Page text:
Puzzle 1: Contains a loop/triangle. ABC/ABD/CDE. Box E must connect with something, so we label that set EFG. There are two more sets to make, and both must contain H and I. This leads to only one configuration. Here is a puzzle with the arrangement ABC/ABD/CDE/EFG/FHI/GHI.
Puzzle 2: This is the first of three puzzles that contain a loop, but not a loop/triangle. We label the loop ABC/ABD. We know that C and D are not in the same set, but we can consider two cases. The other set for C can be labeled CEF. The other set for D may include E or F, or not. First consider the case where the other set for C intersects the other set for D (and label the intersection E). Now we have ABC/ABD/CEF/DEG. The other two sets must both contain H and I, so there is only one configuration. Here is a puzzle with the arrangement ABC/ABD/CEF/DEG/FHI/GHI.
Puzzle 3: This is the second of three puzzles that contain a loop, but not a loop/triangle. We start with ABC/BCD, and we've found the only configuration where the other set for C intersects the other set for D. Now we consider ABC/ABD/CEF/DGH. The remaining two sets each contain I. Consider the set that contains E. One possibility is EFI, which means the other set is GHI. Here is a puzzle with the arrangement ABC/ABD/CEF/DGH/EFI/GHI. Note that this puzzle has three separate loops.
Puzzle 4: This is the third of three puzzles that contain a loop, but not a loop/triangle. The remaining possibility contains ABC/ABD/CEF/DGH and the other set containing E is EGI or EHI, which are equivalent choices. Here is a puzzle with the arrangement ABC/ABD/CEF/DGH/EGI/FHI.
Puzzle 5: This is the only puzzle that contains a triangle, but does not contain a loop. Start with a triangle: ABC/ADE/BDF. If we try to make a configuration with a double triangle (at least one set contains CE, CF or EF), we'll see that the configuration must contain a loop. All three choices are equivalent, so let the next set be CEG. We need two more sets, and both must contain H and I, which makes a loop. Therefore, a set with a triangle and no loop must include the configuration ABC/ADE/BDF/CGH. There are two remaining sets. Both sets contain I. One set contains E and the other contains F (because we can't have EF in the same set). One set contains G and the other contains H. Since E and F are indistinguishable and G and H are insistinguishable, this leads to only one configuration. Here is a puzzle with the arrangement ABC/ADE/BDF/CGH/EGI/FHI.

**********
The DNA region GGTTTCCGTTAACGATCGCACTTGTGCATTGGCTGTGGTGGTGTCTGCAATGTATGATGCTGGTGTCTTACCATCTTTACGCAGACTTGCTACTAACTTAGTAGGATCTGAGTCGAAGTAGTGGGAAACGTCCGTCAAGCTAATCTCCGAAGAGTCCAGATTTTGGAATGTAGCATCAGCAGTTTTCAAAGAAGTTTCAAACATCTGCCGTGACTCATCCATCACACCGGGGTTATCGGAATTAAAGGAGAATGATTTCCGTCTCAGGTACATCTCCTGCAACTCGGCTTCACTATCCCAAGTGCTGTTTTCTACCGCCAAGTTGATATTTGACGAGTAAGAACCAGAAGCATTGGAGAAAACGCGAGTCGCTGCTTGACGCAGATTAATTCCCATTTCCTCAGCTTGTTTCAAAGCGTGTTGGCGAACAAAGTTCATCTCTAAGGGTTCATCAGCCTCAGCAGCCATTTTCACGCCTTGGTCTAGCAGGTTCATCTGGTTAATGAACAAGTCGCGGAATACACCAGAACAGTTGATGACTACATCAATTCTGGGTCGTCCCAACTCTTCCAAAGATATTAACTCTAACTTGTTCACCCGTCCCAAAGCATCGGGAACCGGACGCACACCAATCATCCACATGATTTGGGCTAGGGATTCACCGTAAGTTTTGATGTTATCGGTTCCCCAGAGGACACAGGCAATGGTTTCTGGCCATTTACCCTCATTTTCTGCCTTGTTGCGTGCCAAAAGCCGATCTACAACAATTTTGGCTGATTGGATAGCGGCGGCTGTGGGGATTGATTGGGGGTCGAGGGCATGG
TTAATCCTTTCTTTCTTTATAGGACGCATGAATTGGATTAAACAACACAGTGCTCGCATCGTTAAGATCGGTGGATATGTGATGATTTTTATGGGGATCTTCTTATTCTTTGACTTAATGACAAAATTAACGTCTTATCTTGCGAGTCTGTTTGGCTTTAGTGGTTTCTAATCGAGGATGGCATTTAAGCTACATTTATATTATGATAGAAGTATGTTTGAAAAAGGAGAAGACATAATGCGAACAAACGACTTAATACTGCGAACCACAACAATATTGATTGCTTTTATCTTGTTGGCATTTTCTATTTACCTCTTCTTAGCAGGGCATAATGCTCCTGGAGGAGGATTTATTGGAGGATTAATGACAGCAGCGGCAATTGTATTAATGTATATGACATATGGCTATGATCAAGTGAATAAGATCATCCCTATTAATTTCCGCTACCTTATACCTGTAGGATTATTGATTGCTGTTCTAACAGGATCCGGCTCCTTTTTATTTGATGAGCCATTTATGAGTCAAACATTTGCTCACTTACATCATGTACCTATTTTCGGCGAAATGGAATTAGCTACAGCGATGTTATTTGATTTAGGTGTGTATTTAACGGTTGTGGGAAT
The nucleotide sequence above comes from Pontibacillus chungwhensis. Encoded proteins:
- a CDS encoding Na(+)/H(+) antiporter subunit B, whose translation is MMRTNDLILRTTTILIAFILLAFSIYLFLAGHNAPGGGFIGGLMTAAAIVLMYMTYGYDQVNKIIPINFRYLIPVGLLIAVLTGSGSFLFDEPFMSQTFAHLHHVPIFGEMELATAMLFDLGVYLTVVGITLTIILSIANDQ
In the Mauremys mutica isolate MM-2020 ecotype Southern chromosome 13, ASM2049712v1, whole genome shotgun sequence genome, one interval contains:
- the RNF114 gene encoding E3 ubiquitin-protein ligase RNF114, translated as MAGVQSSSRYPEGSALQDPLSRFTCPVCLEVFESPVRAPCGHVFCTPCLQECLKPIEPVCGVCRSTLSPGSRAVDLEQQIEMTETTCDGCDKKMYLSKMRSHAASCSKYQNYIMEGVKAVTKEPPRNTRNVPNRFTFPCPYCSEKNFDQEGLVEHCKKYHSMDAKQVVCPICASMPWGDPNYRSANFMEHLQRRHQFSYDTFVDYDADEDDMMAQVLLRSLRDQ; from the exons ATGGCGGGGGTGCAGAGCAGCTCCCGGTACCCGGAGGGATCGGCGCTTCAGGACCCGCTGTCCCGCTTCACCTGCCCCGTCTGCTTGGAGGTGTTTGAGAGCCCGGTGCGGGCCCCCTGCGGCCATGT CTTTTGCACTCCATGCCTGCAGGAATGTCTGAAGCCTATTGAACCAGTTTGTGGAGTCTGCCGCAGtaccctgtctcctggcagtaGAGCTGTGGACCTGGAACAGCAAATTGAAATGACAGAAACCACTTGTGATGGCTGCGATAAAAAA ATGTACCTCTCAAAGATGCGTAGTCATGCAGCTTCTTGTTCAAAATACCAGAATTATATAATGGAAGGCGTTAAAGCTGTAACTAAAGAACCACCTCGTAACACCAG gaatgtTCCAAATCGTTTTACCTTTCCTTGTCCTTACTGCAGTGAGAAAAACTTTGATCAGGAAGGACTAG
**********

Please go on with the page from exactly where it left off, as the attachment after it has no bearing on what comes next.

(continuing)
Puzzle 6: There is only one configuration of nine 3×3 boxes with no loops and no triangles. In order to avoid loops and triangles, we must have ABC/ADE/BFG/CHI, because the other sets for A, B and C cannot intersect each other. In order to avoid creating loops, we must create the other two sets by choosing one each from DE, FG and HI. It doesn't matter how we make the choice, because it will always result in classical sudoku ABC/ADE/BFG/CHI/DFH/EGI.
Puzzles with Twelve 3×3 Boxes
It is possible to make puzzles with more than nine 3×3 boxes. Some of these have compact layouts that work well on a two-dimensional page, and others are more difficult to render. There are twenty distinct configurations with twelve 3×3 boxes. I've made actual puzzles from six of them. You can find them from time to time as Sudoku of the Day or in the archive.
Puzzles with Aribitrary Size
There are many ways to make puzzles with an arbitrary number of 3×3 boxes, as long as that number is divisible by three. Look at this puzzle. The middle section can be lengthened by adding another group of three boxes. Now look at this puzzle. The same cascading pattern of boxes appears in the diagonal from upper left to lower right, but the row in the upper left intersects with a column from the lower right, instead of with a column frm the upper left. This puzzle can also be expanded to any length adding groups of three boxes in the diagonal. Alternatively, the ends of the diagonal can be finished by connecting the row in the upper left with the row from the lower right, and connecting the column from the upper left to the column from the lower right, as in this puzzle. Look at the other puzzles in the archive and see if you can extend some of those to arbitrary length by adding groups of three boxes.
Puzzles with 4×4 Boxes
A puzzle with 4×4 boxes must have an even number of boxes. The smallest such puzzle has four boxes in the ABCD/ABCD configuration. The next smallest configuration has six boxes, and there is only one possibility, which is cube sudoku. The configuration is equivalent to six 4×4 boxes on the six faces of a cube. The row/columns run around the cube, so that each strip crosses four faces.